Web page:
Bernard Ernst Berlinger (1908 - 2002)
- B.S. in Economics 1931
- Spoon Man
- Captain of the varsity track team
- Member of varsity football team
- Vice-president of Phi Kappa Beta
- Treasurer of Sphinx
- Member of U.S. team at 1928 Amsterdam Olympics
- Chairman of the Board, Quaker Gear Corporation
Bernard E. "Barney" Berlinger was born in Philadelphia, Pennsylvania, on March 13th, 1908. He graduated in 1926 from the William Penn Charter School in Germantown, where he served as president of his class. That fall he attended Mercersburg Academy where his exceptional abilities as an athlete came to the forefront at the Amos Alonzo Stagg Interscholastic Track Meet in Chicago. At this meet alone he scored enough points to win the National Team Title. Barney was also a very accomplished football player, starring as a fullback on offense and tackle on defense.
When Berlinger entered the University of Pennsylvania in the fall of 1927, he played varsity football in his freshman year, but then decided to quit all other sports in favor of track, focusing on the decathlon with the goal of winning a gold medal in the Olympics. In 1928 he qualified for the U.S. Olympic team and participated in the Amsterdam Olympics, but placed seventeenth and failed to earn a medal. At the Penn Relays of 1929, 1930 and 1931, Barney set new national records in Decathlon and as a result of this feat, the trophy was retired. He was also named the most outstanding amateur athlete in the nation by the National Sports Writers Association in 1931 and won the coveted Sullivan Award that was presented to him by Gifford Pinchot, then the governor of Pennsylvania.
Berlinger was on Penn's varsity track team all four years, serving as its captain in his senior year. He was also a member of the Varsity Club, vice president of the Phi Kappa Beta Junior Society, and treasurer of the Sphinx Senior Honor Society. During his senior year he was also elected Spoon Man, the most popular member of his class.
Following Berlinger's graduation from the Wharton School, the Amateur Athletic Union selected him to represent the United States in a three-month Goodwill Tour of South Africa. During the tour he set at least six South African records and was said to be "at the top of this game," but a pulled muscle prevented his efforts to qualify for the 1932 Olympic games in Los Angeles. In one of his last appearances at the World's Fair in Chicago in 1933, Barney set a new world's record for the one day Decathlon and shortly thereafter the even was moved to a two-day venue.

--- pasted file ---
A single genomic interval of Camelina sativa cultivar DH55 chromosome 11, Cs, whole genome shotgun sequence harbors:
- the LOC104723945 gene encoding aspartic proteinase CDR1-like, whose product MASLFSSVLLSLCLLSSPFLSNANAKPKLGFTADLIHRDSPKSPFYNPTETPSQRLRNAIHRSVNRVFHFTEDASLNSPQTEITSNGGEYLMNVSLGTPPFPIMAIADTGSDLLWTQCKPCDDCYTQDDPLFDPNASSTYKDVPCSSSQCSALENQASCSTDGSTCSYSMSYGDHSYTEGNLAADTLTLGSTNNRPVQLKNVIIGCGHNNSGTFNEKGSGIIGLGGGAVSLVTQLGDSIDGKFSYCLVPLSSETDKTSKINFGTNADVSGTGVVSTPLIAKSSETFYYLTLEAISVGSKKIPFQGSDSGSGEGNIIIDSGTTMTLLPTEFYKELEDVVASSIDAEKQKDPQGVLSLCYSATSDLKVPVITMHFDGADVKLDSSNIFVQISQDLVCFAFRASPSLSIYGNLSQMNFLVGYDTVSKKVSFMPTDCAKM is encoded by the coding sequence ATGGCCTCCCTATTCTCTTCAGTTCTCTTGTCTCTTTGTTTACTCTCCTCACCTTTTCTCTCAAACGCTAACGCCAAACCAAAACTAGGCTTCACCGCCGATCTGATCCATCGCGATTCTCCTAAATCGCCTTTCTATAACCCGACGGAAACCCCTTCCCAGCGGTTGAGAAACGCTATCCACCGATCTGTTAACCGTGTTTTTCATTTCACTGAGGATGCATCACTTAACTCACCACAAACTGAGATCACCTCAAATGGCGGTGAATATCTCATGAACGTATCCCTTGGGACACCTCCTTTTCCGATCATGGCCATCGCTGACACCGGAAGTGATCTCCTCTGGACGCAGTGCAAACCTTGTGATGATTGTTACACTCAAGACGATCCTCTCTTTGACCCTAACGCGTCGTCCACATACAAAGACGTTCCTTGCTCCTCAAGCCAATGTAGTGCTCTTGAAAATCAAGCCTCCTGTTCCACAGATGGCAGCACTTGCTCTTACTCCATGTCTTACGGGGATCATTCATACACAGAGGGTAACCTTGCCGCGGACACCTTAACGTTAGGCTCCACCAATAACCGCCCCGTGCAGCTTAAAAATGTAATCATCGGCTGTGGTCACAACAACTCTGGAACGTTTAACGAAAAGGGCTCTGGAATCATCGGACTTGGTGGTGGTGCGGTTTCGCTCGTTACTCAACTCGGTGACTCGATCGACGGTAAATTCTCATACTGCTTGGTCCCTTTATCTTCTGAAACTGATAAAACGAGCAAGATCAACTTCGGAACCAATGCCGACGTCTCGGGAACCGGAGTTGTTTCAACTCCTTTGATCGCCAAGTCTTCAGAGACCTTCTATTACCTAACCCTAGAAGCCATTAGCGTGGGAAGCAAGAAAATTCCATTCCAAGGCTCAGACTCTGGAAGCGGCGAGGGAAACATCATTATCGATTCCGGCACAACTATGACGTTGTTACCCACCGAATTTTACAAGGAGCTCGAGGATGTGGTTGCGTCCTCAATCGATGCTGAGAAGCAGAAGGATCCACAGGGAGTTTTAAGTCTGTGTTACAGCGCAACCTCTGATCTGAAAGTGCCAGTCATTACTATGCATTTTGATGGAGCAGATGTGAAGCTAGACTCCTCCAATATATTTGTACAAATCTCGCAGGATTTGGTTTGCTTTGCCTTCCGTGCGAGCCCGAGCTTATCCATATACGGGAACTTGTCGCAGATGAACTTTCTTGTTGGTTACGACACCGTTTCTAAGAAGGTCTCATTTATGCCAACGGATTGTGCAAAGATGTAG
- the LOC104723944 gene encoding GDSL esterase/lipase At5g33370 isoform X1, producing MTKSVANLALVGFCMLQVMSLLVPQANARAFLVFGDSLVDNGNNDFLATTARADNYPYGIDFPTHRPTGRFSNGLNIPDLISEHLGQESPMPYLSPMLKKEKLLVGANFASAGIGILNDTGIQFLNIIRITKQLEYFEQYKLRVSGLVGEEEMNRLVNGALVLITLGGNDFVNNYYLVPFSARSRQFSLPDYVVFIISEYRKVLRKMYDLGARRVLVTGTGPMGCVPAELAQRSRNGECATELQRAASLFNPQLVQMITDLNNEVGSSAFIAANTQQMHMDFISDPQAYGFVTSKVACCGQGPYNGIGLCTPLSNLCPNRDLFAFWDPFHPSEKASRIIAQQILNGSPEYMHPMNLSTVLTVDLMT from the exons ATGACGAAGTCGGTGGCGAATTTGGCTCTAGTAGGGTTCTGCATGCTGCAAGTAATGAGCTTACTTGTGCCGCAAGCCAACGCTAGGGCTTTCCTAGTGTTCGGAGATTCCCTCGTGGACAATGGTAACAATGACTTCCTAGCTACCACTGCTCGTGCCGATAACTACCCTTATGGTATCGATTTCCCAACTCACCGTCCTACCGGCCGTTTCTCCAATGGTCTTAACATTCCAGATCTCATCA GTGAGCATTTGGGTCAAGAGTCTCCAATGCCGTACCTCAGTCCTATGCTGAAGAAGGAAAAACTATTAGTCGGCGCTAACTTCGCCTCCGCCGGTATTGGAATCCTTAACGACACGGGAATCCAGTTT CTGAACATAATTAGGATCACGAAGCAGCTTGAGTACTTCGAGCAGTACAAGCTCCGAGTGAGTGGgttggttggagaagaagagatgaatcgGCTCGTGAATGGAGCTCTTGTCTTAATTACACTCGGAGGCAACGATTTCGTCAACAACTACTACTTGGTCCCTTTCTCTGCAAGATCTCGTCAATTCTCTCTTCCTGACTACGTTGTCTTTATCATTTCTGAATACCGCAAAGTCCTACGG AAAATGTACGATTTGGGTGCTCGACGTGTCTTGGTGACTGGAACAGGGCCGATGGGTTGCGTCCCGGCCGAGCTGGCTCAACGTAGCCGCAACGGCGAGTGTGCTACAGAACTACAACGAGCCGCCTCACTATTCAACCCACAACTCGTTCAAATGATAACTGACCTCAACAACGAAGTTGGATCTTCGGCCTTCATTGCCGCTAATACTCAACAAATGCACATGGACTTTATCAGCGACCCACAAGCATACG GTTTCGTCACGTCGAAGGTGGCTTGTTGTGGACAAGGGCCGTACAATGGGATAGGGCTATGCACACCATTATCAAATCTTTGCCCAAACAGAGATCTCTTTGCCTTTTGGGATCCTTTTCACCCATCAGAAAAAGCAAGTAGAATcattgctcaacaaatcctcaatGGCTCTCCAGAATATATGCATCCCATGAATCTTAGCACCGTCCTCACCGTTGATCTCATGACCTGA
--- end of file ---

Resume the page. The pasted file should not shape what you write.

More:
In 1934, Berlinger began his long career with Quaker City Gear Works in Huntingdon Valley, Pennsylvania, but continued to be involved with athletics for many years. In 1947 he was selected by the US Army as their "Coach of Coaches" and helped to teach a select group of Army officers how to properly coach and train soldiers wanting to compete in track and field athletics during allied occupation. This led to his 1952 appointment by President Eisenhower as a special emissary in his People-to-People Sports Program. Later in life, as his passion turned to hunting and similar sports, he became a member of many hunt and fishing clubs in and around Philadelphia.
At the time of his retirement as President of the Quaker City Gear Works Company, Barney Berlinger was a member of the inaugural classes of both the Penn Charter and the University of Pennsylvania Sports Hall of Fame as well as a member of the Pennsylvania Fish and Game Association and the Shikar Safari Club International. He also served as the first President of the African Safari Club of Philadelphia. Berlinger counted amongst his personal acquaintances Babe Ruth, Douglas MacArthur, Jimmy Stewart, Lou Gehrig and Jim Thorpe, whom he had been compared to often during the 1930's. Berlinger died in Doylestown, Pennsylvania, on December 2nd, 2002.